I finally got the outer part of the bushings out of the control arms and after 4 tries found a local welding & fabricating shop with a press tall enough to press the new ones in with the one torsion bar still attached. He said it would be a couple of days, so hopefully by Saturday. That really is just like a 10 minute job right? I did all of this on a Dart 15 years ago and just don't remember it being this much hassle.

The top nuts came off surprisingly easily on the old shocks, so those are out. I want to double check the fit of the bottom eye into the control arms before installing the new ones.

Then things went sideways. The bushing kit for the sway bar links arrived, so I pulled that off the car, and went to test fit the new stuff onto the links. Went to put the new nuts onto the stud and they seemed a little stiff, but a little extra muscle on the ratchet got things moving.

The old ones are 5/16" coarse thread and the nuts they sent are 5/16" fine thread! DOH!

Time to put the tools down and walk away for the night!

Since the nut ends up well down the threads when tight, I'm hoping I can clean the chewed up end with a die enough to make these work.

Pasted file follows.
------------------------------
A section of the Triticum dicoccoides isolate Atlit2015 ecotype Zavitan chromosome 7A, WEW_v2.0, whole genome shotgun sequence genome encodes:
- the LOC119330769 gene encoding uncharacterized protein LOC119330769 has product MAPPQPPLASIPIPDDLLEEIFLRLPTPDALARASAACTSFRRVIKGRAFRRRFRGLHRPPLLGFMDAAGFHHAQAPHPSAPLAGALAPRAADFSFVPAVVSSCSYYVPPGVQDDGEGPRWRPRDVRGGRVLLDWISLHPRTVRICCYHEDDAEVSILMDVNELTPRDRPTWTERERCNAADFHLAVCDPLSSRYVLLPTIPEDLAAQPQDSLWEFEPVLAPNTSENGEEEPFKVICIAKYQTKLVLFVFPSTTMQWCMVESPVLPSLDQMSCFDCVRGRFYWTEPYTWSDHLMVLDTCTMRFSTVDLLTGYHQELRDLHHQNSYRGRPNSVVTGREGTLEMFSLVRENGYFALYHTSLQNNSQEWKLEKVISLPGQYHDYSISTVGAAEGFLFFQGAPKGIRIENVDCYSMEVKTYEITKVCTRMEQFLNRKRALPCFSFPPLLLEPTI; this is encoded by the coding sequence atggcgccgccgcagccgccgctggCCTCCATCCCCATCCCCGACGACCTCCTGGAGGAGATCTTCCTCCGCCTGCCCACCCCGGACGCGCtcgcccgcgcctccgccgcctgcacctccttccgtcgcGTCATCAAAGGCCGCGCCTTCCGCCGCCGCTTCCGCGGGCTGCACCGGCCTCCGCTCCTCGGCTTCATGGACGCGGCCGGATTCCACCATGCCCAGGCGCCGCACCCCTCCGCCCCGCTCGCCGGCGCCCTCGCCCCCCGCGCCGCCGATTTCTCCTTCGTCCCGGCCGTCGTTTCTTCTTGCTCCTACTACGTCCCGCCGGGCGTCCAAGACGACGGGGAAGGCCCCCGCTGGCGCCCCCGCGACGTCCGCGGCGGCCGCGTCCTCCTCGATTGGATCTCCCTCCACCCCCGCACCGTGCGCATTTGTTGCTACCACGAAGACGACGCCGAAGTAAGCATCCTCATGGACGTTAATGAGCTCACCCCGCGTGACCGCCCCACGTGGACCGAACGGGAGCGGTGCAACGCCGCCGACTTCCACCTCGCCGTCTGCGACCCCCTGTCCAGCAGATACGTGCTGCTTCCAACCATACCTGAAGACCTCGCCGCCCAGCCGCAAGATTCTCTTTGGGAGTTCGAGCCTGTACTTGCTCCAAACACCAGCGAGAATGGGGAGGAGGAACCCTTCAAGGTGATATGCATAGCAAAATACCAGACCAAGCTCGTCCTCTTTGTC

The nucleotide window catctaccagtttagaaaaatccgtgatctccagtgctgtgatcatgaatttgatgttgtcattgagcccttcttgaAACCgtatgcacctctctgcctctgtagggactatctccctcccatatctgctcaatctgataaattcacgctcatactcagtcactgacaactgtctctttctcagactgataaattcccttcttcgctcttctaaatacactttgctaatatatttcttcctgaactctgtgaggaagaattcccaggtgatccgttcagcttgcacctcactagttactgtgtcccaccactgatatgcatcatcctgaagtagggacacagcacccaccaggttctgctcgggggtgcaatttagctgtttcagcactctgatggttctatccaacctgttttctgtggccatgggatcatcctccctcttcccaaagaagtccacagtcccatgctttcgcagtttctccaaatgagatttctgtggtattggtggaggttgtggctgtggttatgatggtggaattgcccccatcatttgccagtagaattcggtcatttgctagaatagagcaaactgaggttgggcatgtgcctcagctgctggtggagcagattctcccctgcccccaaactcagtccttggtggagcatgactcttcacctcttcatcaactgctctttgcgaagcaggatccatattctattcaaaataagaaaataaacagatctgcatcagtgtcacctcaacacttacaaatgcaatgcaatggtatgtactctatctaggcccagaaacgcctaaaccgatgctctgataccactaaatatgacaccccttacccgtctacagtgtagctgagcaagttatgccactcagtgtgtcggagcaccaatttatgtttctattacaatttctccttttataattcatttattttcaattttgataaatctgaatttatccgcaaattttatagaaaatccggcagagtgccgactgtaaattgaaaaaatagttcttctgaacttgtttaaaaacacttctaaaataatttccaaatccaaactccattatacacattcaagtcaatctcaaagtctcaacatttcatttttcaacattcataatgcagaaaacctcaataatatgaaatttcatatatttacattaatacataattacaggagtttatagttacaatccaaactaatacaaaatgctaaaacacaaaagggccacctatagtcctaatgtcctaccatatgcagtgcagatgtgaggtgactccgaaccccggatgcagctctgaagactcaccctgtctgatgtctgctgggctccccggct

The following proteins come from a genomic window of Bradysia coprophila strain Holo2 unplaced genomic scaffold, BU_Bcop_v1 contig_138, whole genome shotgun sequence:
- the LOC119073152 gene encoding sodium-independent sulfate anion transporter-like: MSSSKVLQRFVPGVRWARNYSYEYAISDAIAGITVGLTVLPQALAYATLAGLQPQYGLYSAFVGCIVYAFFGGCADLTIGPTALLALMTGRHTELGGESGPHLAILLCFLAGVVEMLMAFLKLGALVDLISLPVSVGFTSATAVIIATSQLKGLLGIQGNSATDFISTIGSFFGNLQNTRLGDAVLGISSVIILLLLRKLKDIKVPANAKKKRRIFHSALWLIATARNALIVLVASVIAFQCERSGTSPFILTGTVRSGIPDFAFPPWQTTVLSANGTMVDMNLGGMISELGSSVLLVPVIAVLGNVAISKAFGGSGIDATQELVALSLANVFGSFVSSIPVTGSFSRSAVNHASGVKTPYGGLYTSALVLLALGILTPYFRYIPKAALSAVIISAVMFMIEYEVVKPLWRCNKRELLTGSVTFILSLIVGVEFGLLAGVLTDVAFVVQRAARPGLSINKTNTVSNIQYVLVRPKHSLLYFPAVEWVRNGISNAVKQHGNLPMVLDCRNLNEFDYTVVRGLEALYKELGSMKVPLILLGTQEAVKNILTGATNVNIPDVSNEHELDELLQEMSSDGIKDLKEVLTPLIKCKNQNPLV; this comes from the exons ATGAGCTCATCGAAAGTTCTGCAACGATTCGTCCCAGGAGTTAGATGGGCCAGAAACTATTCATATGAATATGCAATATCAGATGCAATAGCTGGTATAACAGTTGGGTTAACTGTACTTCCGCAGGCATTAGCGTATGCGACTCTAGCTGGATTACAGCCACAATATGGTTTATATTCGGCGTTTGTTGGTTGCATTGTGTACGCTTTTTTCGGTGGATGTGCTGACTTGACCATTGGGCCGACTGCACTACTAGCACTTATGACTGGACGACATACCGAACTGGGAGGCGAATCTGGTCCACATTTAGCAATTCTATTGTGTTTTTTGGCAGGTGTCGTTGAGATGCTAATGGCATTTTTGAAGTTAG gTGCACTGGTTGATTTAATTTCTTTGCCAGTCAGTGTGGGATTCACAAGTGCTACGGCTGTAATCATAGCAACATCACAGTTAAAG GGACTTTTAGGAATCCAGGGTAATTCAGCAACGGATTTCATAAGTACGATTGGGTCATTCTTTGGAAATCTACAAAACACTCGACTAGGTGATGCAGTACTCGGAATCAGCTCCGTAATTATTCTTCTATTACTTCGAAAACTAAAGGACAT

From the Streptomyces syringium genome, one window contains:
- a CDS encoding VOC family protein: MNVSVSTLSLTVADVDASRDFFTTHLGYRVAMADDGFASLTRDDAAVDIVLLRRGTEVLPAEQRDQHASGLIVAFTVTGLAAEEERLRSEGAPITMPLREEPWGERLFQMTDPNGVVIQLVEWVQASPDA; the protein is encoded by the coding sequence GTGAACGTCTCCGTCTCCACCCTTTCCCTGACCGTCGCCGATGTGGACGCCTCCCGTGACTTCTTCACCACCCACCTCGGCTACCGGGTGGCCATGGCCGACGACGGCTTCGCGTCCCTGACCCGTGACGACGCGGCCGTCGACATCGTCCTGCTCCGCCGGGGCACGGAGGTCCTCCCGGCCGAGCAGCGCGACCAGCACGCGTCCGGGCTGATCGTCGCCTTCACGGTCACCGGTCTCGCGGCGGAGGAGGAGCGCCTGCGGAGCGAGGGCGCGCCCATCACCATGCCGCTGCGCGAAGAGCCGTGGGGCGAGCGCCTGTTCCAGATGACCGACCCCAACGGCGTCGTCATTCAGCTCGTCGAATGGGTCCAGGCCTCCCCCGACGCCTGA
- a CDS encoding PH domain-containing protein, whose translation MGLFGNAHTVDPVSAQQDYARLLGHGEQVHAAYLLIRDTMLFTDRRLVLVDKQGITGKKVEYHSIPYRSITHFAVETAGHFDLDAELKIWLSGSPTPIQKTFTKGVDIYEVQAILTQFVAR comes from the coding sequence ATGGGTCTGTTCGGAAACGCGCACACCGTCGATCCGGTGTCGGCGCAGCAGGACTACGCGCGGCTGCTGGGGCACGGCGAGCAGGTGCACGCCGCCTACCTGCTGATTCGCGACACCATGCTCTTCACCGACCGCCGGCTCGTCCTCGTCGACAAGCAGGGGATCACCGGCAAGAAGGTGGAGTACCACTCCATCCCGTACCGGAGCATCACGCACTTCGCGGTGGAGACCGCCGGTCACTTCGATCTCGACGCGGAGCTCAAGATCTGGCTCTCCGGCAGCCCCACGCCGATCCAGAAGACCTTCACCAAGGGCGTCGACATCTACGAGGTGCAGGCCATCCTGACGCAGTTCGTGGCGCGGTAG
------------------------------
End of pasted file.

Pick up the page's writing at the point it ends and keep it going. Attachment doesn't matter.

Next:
I considered doing this work on my 65 NYer. Instead, I bought a US made parts kit on ebay for about $300, and had a really experienced guy here in Tampa do the work for about $700. As much as I enjoy working on my cars, I'm glad I farmed that job out.
 
I'm sure a pro could have done this much faster than me, but $700 still seems pretty reasonable.

The bushings got pressed in, and the shop that did it also pressed the stuck torsion bar out, so that will be easier to deal with. There was a little surface rust in the socket on the control arm, I suspect that the failing rubber in the bushing allowed water to get in from the front side.

Except for the sway bar, everything has been cleaned and painted, so I am almost ready to start assembling things.

I have successfully repaired the threads on the sway bar links, so next is splitting those to replace the rubber. That should hopefully be the last hurdle before putting it all back together.